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Vol. 29. Núm. 4.Julio - Agosto 2015
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Vol. 29. Núm. 4.Julio - Agosto 2015
Páginas e19-e22Páginas 241-322
Letter to the editor
DOI: 10.1016/j.gaceta.2015.02.010
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Malaria in Europe: a rare disease?
Malaria en Europa, ¿una enfermedad rara?
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Aitor Olasoa,
Autor para correspondencia
, Miguel de Górgolasb,c, José M. Ramosc,d
a Agencia Española de Medicamentos y Productos Sanitarios, Madrid, España
b División Enfermedades Infecciosas. Fundación Jiménez Díaz, Universidad Autónoma de Madrid, Madrid, España
c Máster de Medicina Tropical y Salud Internacional, Universidad Autónoma de Madrid, Madrid, España
d Servicio de Medicina Interna, Hospital General Universitario de Alicante y Universidad Miguel Hernández de Elche, Alicante, España
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Table 1. Total malaria cases reported, prevalence of malaria per 10,000 Europeans citizen in the EU and autochthonous malaria cases reported.4
Dear Editor,
Texto Completo

With the first European case of Ebola recently reported in Spain, the global spread of the virus 1 and the corresponding concern that this has caused, we consider the moment opportune to comment upon the current situation of malaria within the European Union (EU).

Malaria 2 is a life-threatening infectious disease caused by parasites (protozoa) of the Plasmodium genus, transmitted through the bite of the infected female Anopheles mosquito. The most common symptoms of malaria are high fever, headache, diarrhoea, chills and vomiting, which manifest themselves some 1-4 weeks after infection, whilst relapses due to Plasmodium vivax may occur months and in some cases, to 8 years later.

Globally, the World Health Organization (WHO) estimated that in 2012 about 207 million people (range: 135-287 million) were infected, with a resulting 627,000 deaths. In the majority of cases, 80% of the infections and 90% of deaths occurred in Africa, with children under 5 being the most affected.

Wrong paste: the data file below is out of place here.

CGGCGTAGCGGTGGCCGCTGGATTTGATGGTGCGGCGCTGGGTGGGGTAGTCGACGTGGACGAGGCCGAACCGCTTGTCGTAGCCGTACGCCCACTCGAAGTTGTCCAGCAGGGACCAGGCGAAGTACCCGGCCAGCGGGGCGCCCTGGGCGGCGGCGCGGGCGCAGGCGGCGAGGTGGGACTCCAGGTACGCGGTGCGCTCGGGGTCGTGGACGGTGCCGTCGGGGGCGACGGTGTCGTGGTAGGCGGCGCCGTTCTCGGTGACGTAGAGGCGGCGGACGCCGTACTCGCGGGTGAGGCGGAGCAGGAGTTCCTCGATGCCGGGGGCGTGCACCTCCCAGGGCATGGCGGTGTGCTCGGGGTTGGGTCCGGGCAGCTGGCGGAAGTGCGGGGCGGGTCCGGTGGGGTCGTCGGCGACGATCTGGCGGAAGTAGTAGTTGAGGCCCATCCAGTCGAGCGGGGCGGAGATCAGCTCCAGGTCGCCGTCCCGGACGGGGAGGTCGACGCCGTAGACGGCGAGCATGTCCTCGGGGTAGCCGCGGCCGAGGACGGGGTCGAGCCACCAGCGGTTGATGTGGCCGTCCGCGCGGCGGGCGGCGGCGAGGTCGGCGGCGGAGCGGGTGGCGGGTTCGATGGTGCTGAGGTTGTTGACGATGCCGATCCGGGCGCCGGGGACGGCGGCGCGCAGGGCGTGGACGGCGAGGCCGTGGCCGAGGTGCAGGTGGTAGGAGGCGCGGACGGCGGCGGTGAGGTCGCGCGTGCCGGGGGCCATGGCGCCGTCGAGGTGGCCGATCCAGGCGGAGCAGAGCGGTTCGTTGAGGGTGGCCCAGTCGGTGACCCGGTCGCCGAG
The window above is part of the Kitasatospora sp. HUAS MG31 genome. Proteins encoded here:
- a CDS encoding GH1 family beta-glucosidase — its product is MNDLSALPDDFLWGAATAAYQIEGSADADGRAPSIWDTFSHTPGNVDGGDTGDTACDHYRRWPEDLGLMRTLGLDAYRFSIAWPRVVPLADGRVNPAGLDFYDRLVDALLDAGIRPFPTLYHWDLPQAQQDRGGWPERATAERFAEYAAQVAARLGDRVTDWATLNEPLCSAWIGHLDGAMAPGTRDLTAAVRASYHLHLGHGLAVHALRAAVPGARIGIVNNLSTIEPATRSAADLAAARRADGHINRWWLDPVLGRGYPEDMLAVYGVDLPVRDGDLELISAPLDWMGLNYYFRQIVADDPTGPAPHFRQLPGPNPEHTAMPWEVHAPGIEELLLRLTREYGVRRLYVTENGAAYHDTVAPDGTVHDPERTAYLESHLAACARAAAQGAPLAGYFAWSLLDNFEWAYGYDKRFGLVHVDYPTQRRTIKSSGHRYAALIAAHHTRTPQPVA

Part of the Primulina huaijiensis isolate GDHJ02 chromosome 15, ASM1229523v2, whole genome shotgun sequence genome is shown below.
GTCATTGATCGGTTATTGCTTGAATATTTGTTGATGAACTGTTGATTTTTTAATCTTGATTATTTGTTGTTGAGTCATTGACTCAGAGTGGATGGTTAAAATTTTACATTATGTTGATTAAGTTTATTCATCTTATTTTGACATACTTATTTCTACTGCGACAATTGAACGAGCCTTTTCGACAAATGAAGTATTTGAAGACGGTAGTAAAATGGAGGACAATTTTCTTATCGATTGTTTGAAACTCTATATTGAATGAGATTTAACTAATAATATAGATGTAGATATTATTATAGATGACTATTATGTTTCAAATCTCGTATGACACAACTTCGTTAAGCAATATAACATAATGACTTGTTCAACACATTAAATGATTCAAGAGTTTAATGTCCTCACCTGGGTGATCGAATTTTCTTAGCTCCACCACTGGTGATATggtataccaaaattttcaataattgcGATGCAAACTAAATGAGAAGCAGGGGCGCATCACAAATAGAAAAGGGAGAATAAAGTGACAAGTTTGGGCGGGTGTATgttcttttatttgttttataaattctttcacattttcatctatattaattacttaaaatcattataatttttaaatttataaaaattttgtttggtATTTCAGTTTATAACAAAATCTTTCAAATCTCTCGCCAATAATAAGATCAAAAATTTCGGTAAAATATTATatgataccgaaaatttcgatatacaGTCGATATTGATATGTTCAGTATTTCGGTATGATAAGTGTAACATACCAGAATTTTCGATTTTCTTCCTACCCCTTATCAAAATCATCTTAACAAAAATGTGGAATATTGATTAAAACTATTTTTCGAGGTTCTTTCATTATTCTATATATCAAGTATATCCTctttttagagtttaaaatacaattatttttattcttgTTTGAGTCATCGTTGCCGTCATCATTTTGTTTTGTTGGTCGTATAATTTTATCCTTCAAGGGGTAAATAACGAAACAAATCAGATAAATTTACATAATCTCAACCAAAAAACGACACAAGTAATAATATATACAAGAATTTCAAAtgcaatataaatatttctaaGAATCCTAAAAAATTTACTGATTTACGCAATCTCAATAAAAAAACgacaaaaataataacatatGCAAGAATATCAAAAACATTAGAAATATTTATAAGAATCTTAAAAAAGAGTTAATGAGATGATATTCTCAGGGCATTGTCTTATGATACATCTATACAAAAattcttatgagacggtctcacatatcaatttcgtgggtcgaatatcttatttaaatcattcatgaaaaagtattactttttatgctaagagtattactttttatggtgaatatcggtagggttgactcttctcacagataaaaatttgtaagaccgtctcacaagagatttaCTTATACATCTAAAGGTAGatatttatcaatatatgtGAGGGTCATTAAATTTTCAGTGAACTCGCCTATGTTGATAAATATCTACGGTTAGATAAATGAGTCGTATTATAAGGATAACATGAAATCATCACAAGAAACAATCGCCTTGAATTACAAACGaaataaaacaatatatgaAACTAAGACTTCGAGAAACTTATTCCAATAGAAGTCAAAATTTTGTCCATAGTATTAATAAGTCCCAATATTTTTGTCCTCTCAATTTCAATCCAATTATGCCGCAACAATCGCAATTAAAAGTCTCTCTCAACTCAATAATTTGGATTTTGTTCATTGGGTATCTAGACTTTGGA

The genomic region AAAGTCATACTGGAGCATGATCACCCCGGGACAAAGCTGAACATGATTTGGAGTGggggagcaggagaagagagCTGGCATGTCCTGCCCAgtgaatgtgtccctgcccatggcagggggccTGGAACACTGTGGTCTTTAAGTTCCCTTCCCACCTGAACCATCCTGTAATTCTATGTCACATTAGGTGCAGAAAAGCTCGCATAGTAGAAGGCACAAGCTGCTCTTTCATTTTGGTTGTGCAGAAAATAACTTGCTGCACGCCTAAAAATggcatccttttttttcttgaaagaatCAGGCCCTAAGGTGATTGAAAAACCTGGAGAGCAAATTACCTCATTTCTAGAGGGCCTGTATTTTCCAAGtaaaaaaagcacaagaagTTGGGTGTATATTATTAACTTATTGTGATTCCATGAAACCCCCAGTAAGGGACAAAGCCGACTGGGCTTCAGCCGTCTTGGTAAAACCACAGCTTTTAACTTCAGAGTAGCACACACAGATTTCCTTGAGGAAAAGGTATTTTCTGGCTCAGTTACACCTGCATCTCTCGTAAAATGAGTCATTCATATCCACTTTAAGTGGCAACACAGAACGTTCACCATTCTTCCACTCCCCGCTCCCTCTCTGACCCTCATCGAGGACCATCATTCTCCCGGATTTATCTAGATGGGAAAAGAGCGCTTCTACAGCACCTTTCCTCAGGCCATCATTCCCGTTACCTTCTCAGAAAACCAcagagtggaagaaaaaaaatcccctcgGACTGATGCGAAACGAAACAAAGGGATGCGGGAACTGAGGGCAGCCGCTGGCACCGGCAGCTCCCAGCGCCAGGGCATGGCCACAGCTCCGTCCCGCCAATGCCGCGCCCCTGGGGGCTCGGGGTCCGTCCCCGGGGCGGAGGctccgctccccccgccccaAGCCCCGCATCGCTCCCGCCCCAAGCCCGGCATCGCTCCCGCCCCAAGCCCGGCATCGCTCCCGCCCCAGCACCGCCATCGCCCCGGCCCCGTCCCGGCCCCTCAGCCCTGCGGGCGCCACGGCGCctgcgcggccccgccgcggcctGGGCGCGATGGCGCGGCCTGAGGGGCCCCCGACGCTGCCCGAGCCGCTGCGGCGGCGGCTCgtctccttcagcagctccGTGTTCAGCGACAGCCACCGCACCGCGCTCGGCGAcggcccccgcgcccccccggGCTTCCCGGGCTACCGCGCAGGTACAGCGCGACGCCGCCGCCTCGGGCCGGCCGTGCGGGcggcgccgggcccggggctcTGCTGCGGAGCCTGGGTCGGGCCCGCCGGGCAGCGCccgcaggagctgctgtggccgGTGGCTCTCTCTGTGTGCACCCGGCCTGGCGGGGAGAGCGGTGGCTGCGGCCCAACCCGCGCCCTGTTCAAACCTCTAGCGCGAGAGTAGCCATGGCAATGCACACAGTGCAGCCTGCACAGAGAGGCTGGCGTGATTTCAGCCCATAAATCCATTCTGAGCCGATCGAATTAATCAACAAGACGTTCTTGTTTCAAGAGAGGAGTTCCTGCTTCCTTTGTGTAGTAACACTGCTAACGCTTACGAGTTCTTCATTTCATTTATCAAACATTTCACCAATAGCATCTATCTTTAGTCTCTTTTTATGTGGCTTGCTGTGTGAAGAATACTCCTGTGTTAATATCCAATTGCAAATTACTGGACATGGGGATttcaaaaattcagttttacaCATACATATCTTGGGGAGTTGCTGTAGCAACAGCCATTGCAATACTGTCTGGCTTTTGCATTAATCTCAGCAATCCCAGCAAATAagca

Bearing this in mind, and in contrast to global data, malaria was designated as a rare disease in 2007 3 by the EU, which considers a rare disease to be a life-threatening or chronically debilitating condition which affects no more than 5 in 10,000 people in its territory.

Table 1 shows the number of cases per year, between 2009 and 2012 and the prevalence frequency per 10,000 Europeans, which ranged from 0.121 to 0.075, with an average of 5,196 cases being reported. In addition, sporadic cases of autochthonous malaria have been reported in southern 4 European countries. Autochthonous malaria occurs when a human is infected in a malaria-free zone, which has been transmitted by a vector-borne (mosquito) from another human who has been previously infected from a malaria endemic or epidemic area.

Table 1.

Total malaria cases reported, prevalence of malaria per 10,000 Europeans citizen in the EU and autochthonous malaria cases reported.4

  YearAverage (2009-2012) 
  2009  2010  2011  2012   
Malaria (total)
Reported cases  5,517  6,129  3,782  5,358  5,196 
vUE population (million)  502.2  503.4  504.9  504.6  503.8 
Prevalence *  0.110  0.121  0.075  0.106  0.103 
Autochthonous malaria
Reported cases  43  20  19.25 
Prevalence**  0.0159  0.0119  0.0851  0.0396  0.0382 
Autochthonous malaria countries distribution          Total (2009-2012) 
Greece  42  20  73 
Italy 
France 
Spain 
Total - year  43  20  77 
*

Prevalence per 10,000

**

Prevalence per million

The average rate of autochthonous malaria cases during the study period was 19.3 representing a prevalence of 0.0382 per million Europeans (Table 1). 94.8% of all reported P. vivax infections 4 were in Greece. The first 6 autochthonous malaria transmission cases appeared in 2009, in people who had no reported travel (or history of travel) to endemic areas. A further 3 reported cases occurred in 2010, with 40 more in 2011 and 8 in 2012.

In the spring of 2012 a specific plan4 against malaria was initiated by Greek Health Authorities in collaboration with the WHO and the European Centre for Disease Prevention and Control (ECDC). It is thought that for tourists and travellers to areas with indigenous cases, there is no motive for antimalarial chemoprophylaxis to be introduced but anti-mosquito measures do need to be followed.

In conclusion, it can be said that malaria remains a rare disease in the EU and, in the case of autochthonous malaria further action plans are being introduced to avoid its reintroduction and subsequent expansion. These results will be known after 2015.

Conflict of interest

None declared.

Author contributions

Conceived the idea of the report: AO, JMR, MG. Extracted and analysed data: AO, JMR, MG. Wrote the paper: AO, JMR. All authors have seen and approved the final manuscript.

Funding

No funding has been received.

References
[1]
WHO. Ebola response roadmap–Situation report. [Internet]. [consulted on 15/07/2014]. Available from: http://www.who.int/csr/disease/ebola/situation-reports/en/.
[2]
World Health Organisation (WHO): Global Malaria report 2013. [Internet]. [consulted on 15/07/2014]. Available from: http://www.who.int/malaria/publications/world_malaria_report_2013/report/en/.
[3]
EMA. Orphan designation (EU/3/07/468) for treatment of malaria. [Internet]. [consulted on 15/07/2014]. Available from: http://www.ema.europa.eu/ema/index.jsp?curl=pages/medicines/human/orphans/2009/11/human_orphan_000194.jsp∣=WC0b01ac058001d12b.
[4]
Epidemiological surveillance report. Malaria in Greece, up to 16/11/2013. Hellenic Center for Disease Control & Prevention (HCDCP). [consulted on 15/07/2014]. Available from: http://www.keelpno.gr/Portals/0/Files/English%20files/Malaria%20reports/Malaria_Report_EN_2013_11_16.pdf.
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